Game Three of the World Series to start before 7PM EDT

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For the first time in over 20 years, a World Series game is going to start before 7pm Eastern time.  It will be Game Three which, thanks to the good people at Chevrolet who kicked in some extra advertising scratch, will start at 6:57 p.m.

Game Three is scheduled for October 30th, and that’s a Saturday, so it won’t help you get to bed at a decent hour on a work/school night.  It will, however, provide you with a great excuse to not get up from the couch between the end of the afternoon college football games and the World Series. Usually that window is when my wife demands that I do things around the house like, I dunno, acknowledge the existence of the kids. Now I don’t have to.

One more good thing about it: since the NL will be the home team this year, Game Three will be played in an AL park. That means that the possibility of crazy late afternoon shadows in San Francisco — should the Giants make it that far — won’t be a problem. The farthest west the game could possibly be played is Texas, and 5:57 Central time should put it safely past the shadowlands.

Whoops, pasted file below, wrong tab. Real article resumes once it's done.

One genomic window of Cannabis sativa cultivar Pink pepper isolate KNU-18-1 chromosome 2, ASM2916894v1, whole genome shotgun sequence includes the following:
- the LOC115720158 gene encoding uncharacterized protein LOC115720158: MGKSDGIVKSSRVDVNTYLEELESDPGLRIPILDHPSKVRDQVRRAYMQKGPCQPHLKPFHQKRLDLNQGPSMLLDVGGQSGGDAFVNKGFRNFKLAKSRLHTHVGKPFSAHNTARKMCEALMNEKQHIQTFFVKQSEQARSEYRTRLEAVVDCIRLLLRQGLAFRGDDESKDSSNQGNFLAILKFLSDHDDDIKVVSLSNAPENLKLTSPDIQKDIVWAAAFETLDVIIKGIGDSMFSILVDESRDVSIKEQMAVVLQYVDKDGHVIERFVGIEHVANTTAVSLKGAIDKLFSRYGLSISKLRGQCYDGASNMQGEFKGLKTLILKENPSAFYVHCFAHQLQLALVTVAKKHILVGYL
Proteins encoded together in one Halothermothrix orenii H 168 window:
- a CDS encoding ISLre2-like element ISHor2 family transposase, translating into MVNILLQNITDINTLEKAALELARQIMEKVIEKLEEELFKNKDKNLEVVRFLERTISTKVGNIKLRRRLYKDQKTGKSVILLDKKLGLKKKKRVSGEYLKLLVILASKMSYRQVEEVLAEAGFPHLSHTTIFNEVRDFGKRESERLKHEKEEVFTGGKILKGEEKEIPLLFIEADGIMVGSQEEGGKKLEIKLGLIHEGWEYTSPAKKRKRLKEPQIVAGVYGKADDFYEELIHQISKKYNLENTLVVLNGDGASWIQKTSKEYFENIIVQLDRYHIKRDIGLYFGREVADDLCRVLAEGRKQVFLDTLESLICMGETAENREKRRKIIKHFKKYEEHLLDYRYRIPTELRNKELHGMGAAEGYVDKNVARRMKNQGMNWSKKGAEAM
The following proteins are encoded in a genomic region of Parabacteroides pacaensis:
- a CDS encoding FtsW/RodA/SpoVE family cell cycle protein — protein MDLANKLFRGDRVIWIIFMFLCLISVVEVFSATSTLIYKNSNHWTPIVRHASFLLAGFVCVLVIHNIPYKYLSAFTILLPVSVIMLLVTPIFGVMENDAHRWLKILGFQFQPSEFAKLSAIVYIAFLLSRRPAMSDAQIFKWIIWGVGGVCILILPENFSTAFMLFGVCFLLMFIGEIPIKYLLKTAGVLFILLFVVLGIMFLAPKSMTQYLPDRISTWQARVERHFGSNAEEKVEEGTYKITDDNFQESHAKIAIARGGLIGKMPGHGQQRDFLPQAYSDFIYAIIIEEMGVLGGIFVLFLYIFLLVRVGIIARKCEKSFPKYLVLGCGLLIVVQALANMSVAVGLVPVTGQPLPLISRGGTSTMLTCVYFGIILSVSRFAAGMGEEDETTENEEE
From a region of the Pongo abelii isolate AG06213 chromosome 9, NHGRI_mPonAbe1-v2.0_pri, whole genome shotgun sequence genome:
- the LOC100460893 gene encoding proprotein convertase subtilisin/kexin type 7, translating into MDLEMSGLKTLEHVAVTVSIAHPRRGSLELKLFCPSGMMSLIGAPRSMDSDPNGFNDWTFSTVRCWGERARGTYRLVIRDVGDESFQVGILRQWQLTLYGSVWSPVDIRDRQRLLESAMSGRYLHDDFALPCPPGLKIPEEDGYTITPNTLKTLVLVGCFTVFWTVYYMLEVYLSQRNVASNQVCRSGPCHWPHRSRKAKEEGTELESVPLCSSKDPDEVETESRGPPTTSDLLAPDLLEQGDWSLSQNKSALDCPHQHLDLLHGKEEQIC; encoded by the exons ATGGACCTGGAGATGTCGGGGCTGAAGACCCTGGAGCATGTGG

One thing to watch, though: the ratings for the first hour.  I’m willing to bet that they’re a notch lower than the first hour of the other games this year. Which will just go to show that, though we all moan and complain about wanting playoff games to start earlier, more of us watch them in prime time than we would before prime time.

The Tigers decline Anibal Sanchez’s 2018 option

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From the “this does not surprise us in the very least” department, Tigers GM Al Avila announced today that the club is declining its $16 million option on right-hander Anibal Sanchez.

Sanchez had a terrible year in 2017, going 3-7 with a 6.41 ERA in 2017. That’s a long slide down from his 2013 season, in which he won the AL ERA title, going 14-8 and posting an ERA of 2.57 in the first year of his five-year, $80 million deal. Since then he’s gone 28-35 with a 5.15 ERA. He never started 30 games or more over the course of the contract.

The declination of the option does come with a nice parting gift for Sanchez: a $5 million buyout. Which is pretty dang high for a buyout, but that’s how the Tigers rolled three or four years ago.